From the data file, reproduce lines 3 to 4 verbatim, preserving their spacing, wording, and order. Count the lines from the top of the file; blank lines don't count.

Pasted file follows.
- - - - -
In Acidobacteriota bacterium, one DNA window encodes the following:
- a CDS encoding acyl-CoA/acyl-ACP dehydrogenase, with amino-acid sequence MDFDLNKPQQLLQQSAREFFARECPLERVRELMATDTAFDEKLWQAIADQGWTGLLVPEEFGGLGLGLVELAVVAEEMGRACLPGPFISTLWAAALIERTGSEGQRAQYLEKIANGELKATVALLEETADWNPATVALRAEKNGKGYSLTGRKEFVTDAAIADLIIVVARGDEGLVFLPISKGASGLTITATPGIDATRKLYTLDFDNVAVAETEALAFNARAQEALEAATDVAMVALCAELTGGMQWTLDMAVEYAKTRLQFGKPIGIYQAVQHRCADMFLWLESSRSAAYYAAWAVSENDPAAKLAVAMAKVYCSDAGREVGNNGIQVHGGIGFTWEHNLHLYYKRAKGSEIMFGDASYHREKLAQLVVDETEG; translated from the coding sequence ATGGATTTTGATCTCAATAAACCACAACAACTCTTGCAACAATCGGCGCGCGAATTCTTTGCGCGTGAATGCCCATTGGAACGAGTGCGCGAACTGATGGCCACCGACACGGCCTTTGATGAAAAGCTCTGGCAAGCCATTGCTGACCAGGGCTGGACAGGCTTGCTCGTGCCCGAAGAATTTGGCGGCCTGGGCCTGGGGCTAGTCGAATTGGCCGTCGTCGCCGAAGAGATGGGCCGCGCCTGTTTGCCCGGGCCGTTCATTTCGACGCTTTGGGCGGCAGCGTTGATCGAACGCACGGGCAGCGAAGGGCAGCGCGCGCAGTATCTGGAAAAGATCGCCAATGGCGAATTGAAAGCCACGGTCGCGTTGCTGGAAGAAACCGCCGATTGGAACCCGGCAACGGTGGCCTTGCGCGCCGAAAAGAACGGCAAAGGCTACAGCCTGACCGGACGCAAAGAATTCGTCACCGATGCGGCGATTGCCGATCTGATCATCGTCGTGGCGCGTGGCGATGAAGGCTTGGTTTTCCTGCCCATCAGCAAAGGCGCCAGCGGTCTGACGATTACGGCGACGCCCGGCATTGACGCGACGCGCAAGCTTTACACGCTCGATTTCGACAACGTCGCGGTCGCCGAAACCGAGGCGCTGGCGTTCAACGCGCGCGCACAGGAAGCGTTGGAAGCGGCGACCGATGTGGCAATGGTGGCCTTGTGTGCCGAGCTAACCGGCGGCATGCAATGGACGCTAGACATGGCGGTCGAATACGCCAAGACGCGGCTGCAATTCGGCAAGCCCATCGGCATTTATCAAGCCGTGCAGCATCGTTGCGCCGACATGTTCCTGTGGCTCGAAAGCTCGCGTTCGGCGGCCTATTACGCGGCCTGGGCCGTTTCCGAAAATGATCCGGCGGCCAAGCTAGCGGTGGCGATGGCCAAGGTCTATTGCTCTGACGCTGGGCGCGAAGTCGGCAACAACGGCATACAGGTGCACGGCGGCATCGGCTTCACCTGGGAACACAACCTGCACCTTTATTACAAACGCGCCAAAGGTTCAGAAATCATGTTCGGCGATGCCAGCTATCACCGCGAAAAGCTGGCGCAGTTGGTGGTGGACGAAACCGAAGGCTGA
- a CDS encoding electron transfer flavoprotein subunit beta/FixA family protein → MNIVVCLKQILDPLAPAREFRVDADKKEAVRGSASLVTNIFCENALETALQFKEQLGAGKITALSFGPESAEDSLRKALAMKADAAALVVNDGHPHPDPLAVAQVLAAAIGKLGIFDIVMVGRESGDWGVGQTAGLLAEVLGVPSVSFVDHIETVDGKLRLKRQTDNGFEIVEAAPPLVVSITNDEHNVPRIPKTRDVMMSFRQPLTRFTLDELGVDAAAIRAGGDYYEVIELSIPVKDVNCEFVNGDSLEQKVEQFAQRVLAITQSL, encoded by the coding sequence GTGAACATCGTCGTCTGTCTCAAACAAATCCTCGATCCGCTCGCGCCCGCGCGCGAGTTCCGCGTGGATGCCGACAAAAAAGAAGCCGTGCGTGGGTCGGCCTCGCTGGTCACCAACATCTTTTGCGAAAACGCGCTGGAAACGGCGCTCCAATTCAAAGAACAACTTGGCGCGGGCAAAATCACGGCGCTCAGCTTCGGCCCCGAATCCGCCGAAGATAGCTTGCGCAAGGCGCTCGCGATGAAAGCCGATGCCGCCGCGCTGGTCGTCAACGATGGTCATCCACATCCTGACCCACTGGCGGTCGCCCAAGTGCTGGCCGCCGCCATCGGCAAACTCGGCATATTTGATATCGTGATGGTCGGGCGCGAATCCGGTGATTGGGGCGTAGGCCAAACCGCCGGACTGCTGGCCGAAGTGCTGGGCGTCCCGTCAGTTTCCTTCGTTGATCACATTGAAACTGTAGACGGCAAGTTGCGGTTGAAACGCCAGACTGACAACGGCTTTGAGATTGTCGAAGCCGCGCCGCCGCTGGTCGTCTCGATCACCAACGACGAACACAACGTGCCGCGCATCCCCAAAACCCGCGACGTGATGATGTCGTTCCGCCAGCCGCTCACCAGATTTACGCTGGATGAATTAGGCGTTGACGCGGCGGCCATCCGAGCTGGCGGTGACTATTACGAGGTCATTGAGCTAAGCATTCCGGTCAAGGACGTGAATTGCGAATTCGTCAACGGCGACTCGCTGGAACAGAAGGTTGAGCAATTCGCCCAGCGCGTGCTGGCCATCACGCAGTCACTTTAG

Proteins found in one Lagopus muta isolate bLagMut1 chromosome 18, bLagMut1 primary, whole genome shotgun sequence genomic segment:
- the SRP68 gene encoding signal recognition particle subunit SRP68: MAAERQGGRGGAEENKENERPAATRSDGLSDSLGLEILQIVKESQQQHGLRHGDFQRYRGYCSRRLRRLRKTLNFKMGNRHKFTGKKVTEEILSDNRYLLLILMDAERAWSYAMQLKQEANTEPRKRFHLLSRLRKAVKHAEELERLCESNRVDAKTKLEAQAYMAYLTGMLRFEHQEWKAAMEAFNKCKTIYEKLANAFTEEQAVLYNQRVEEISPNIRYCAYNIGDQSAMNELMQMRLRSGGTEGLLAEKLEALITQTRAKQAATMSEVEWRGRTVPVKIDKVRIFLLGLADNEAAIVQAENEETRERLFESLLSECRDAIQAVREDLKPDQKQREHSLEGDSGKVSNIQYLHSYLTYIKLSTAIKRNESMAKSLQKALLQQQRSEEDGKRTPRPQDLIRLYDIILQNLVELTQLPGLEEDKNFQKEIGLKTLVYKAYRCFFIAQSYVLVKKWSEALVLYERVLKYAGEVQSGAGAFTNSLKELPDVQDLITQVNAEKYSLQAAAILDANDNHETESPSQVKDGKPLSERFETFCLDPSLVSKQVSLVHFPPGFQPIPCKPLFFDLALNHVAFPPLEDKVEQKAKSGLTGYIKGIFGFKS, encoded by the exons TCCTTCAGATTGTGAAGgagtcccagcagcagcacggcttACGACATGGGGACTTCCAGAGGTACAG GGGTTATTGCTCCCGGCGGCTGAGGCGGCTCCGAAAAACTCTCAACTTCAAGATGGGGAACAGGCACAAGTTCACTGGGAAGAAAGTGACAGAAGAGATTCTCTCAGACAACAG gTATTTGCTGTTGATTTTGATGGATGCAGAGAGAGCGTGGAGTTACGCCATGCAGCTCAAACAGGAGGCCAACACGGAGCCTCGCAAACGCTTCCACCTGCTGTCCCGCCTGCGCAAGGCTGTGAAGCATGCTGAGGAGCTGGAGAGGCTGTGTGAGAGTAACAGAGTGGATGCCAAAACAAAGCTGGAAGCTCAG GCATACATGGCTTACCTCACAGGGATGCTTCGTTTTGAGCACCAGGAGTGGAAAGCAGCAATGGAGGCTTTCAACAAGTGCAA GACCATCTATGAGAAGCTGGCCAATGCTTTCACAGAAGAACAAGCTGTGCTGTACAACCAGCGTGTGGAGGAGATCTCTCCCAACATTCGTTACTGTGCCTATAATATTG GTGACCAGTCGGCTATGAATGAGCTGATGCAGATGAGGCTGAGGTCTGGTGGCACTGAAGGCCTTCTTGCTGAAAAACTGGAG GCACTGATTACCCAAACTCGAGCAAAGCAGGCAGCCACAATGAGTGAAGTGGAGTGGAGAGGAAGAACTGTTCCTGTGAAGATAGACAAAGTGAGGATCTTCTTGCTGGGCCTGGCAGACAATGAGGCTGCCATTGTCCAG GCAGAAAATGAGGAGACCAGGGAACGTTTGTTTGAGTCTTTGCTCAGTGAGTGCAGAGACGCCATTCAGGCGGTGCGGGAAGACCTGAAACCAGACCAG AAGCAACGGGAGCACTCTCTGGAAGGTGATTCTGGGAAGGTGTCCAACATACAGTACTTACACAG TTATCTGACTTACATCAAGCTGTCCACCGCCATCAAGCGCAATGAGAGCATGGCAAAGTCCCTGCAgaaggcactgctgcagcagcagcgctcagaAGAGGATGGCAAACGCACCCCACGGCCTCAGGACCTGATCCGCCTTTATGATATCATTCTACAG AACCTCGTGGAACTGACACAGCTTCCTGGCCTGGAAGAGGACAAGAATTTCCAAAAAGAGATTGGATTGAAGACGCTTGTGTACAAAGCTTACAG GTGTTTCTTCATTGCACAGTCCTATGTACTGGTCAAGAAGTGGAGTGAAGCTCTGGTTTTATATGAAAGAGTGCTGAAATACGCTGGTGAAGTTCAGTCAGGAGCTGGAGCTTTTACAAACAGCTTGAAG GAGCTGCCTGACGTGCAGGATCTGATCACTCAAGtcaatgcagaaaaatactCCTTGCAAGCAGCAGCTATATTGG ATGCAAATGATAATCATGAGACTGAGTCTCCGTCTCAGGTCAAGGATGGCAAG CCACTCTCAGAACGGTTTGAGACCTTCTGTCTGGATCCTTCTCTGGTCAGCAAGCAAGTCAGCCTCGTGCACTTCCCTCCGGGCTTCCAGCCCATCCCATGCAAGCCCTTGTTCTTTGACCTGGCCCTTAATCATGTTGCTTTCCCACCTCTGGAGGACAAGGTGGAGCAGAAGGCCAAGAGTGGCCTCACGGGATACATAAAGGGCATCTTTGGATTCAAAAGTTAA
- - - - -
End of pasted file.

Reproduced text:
- a CDS encoding electron transfer flavoprotein subunit beta/FixA family protein → MNIVVCLKQILDPLAPAREFRVDADKKEAVRGSASLVTNIFCENALETALQFKEQLGAGKITALSFGPESAEDSLRKALAMKADAAALVVNDGHPHPDPLAVAQVLAAAIGKLGIFDIVMVGRESGDWGVGQTAGLLAEVLGVPSVSFVDHIETVDGKLRLKRQTDNGFEIVEAAPPLVVSITNDEHNVPRIPKTRDVMMSFRQPLTRFTLDELGVDAAAIRAGGDYYEVIELSIPVKDVNCEFVNGDSLEQKVEQFAQRVLAITQSL, encoded by the coding sequence GTGAACATCGTCGTCTGTCTCAAACAAATCCTCGATCCGCTCGCGCCCGCGCGCGAGTTCCGCGTGGATGCCGACAAAAAAGAAGCCGTGCGTGGGTCGGCCTCGCTGGTCACCAACATCTTTTGCGAAAACGCGCTGGAAACGGCGCTCCAATTCAAAGAACAACTTGGCGCGGGCAAAATCACGGCGCTCAGCTTCGGCCCCGAATCCGCCGAAGATAGCTTGCGCAAGGCGCTCGCGATGAAAGCCGATGCCGCCGCGCTGGTCGTCAACGATGGTCATCCACATCCTGACCCACTGGCGGTCGCCCAAGTGCTGGCCGCCGCCATCGGCAAACTCGGCATATTTGATATCGTGATGGTCGGGCGCGAATCCGGTGATTGGGGCGTAGGCCAAACCGCCGGACTGCTGGCCGAAGTGCTGGGCGTCCCGTCAGTTTCCTTCGTTGATCACATTGAAACTGTAGACGGCAAGTTGCGGTTGAAACGCCAGACTGACAACGGCTTTGAGATTGTCGAAGCCGCGCCGCCGCTGGTCGTCTCGATCACCAACGACGAACACAACGTGCCGCGCATCCCCAAAACCCGCGACGTGATGATGTCGTTCCGCCAGCCGCTCACCAGATTTACGCTGGATGAATTAGGCGTTGACGCGGCGGCCATCCGAGCTGGCGGTGACTATTACGAGGTCATTGAGCTAAGCATTCCGGTCAAGGACGTGAATTGCGAATTCGTCAACGGCGACTCGCTGGAACAGAAGGTTGAGCAATTCGCCCAGCGCGTGCTGGCCATCACGCAGTCACTTTAG

Proteins found in one Lagopus muta isolate bLagMut1 chromosome 18, bLagMut1 primary, whole genome shotgun sequence genomic segment: